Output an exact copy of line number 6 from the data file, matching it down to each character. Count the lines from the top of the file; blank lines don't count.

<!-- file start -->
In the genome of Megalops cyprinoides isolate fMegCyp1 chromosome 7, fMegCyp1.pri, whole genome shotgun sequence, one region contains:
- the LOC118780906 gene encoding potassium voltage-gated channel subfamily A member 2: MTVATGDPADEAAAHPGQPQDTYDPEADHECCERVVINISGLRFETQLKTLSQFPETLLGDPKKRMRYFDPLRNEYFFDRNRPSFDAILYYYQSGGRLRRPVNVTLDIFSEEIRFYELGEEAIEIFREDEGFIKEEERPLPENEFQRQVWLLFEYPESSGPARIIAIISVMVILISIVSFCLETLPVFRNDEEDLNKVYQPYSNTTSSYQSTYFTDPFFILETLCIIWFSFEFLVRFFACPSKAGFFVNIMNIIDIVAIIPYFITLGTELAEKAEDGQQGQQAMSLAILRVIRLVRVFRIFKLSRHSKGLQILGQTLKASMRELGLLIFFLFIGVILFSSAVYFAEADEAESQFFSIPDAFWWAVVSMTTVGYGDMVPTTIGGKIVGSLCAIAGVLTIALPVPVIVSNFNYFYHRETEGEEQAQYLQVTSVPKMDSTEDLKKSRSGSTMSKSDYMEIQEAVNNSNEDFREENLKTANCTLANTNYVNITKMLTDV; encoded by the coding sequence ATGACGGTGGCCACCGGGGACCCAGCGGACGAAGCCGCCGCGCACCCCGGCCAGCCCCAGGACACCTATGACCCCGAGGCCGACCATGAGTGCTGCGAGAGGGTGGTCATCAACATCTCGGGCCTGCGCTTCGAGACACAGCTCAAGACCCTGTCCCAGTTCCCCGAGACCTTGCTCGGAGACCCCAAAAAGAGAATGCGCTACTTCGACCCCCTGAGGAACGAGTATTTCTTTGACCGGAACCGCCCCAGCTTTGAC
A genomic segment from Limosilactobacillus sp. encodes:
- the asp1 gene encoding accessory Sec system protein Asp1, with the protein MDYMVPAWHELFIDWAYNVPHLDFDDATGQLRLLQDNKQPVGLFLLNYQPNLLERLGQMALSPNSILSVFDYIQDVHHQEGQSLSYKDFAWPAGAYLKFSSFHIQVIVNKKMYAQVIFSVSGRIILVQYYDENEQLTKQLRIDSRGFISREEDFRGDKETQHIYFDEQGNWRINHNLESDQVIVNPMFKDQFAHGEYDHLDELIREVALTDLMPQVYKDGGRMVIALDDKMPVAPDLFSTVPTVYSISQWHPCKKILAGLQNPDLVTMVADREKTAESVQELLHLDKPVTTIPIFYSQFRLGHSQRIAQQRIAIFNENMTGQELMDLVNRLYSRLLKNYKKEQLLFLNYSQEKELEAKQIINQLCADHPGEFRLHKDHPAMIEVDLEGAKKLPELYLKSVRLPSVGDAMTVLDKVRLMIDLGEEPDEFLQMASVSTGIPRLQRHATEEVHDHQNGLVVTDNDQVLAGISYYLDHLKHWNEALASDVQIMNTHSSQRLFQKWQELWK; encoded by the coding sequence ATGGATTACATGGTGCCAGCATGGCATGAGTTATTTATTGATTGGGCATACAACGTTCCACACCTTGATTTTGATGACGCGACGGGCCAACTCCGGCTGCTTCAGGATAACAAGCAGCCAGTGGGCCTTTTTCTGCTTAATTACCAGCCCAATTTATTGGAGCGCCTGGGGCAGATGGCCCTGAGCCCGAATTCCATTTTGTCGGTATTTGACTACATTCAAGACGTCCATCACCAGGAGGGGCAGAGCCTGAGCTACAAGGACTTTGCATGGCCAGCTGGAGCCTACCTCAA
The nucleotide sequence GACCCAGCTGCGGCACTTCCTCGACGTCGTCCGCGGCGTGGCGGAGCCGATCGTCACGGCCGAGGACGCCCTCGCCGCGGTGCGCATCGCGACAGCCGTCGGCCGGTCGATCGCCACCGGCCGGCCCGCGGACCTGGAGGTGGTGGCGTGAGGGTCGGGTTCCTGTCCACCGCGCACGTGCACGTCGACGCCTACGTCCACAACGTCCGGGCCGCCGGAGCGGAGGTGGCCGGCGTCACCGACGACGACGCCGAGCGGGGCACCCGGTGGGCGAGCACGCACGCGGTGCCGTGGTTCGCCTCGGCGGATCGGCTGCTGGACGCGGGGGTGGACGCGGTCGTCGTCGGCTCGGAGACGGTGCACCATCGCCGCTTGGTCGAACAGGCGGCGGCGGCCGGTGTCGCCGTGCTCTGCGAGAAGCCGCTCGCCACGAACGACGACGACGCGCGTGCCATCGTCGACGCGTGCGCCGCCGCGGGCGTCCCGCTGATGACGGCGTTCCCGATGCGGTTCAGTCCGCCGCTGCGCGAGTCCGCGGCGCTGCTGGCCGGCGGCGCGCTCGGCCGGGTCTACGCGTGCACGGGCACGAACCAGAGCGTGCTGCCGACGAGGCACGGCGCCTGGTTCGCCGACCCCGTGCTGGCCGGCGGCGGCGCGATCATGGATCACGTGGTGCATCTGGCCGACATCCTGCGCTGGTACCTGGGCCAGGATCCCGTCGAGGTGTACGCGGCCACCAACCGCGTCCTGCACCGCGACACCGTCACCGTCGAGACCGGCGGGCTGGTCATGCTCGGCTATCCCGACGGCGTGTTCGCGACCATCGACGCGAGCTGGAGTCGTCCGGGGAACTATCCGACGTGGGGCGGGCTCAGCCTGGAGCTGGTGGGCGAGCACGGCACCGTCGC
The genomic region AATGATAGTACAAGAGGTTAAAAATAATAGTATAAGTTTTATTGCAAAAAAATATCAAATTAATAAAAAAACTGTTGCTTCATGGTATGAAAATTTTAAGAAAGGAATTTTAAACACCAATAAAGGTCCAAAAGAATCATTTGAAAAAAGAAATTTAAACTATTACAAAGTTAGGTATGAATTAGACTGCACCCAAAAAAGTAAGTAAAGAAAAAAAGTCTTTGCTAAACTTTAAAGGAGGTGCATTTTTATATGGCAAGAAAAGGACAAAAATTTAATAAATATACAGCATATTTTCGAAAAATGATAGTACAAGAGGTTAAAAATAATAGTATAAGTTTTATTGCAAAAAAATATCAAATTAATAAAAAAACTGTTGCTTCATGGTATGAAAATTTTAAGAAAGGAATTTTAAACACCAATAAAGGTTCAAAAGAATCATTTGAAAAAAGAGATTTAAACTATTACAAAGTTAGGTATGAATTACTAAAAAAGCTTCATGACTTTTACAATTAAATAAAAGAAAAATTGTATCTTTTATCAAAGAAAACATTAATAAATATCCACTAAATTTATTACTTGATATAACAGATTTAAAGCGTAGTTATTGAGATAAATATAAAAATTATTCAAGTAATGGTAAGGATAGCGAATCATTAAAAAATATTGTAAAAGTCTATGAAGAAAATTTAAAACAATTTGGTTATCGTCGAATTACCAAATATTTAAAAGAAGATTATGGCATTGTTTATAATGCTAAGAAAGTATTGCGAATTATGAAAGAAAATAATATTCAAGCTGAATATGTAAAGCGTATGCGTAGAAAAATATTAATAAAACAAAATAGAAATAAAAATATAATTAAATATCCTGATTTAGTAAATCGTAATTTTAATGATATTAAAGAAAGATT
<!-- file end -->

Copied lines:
The genomic region AATGATAGTACAAGAGGTTAAAAATAATAGTATAAGTTTTATTGCAAAAAAATATCAAATTAATAAAAAAACTGTTGCTTCATGGTATGAAAATTTTAAGAAAGGAATTTTAAACACCAATAAAGGTCCAAAAGAATCATTTGAAAAAAGAAATTTAAACTATTACAAAGTTAGGTATGAATTAGACTGCACCCAAAAAAGTAAGTAAAGAAAAAAAGTCTTTGCTAAACTTTAAAGGAGGTGCATTTTTATATGGCAAGAAAAGGACAAAAATTTAATAAATATACAGCATATTTTCGAAAAATGATAGTACAAGAGGTTAAAAATAATAGTATAAGTTTTATTGCAAAAAAATATCAAATTAATAAAAAAACTGTTGCTTCATGGTATGAAAATTTTAAGAAAGGAATTTTAAACACCAATAAAGGTTCAAAAGAATCATTTGAAAAAAGAGATTTAAACTATTACAAAGTTAGGTATGAATTACTAAAAAAGCTTCATGACTTTTACAATTAAATAAAAGAAAAATTGTATCTTTTATCAAAGAAAACATTAATAAATATCCACTAAATTTATTACTTGATATAACAGATTTAAAGCGTAGTTATTGAGATAAATATAAAAATTATTCAAGTAATGGTAAGGATAGCGAATCATTAAAAAATATTGTAAAAGTCTATGAAGAAAATTTAAAACAATTTGGTTATCGTCGAATTACCAAATATTTAAAAGAAGATTATGGCATTGTTTATAATGCTAAGAAAGTATTGCGAATTATGAAAGAAAATAATATTCAAGCTGAATATGTAAAGCGTATGCGTAGAAAAATATTAATAAAACAAAATAGAAATAAAAATATAATTAAATATCCTGATTTAGTAAATCGTAATTTTAATGATATTAAAGAAAGATT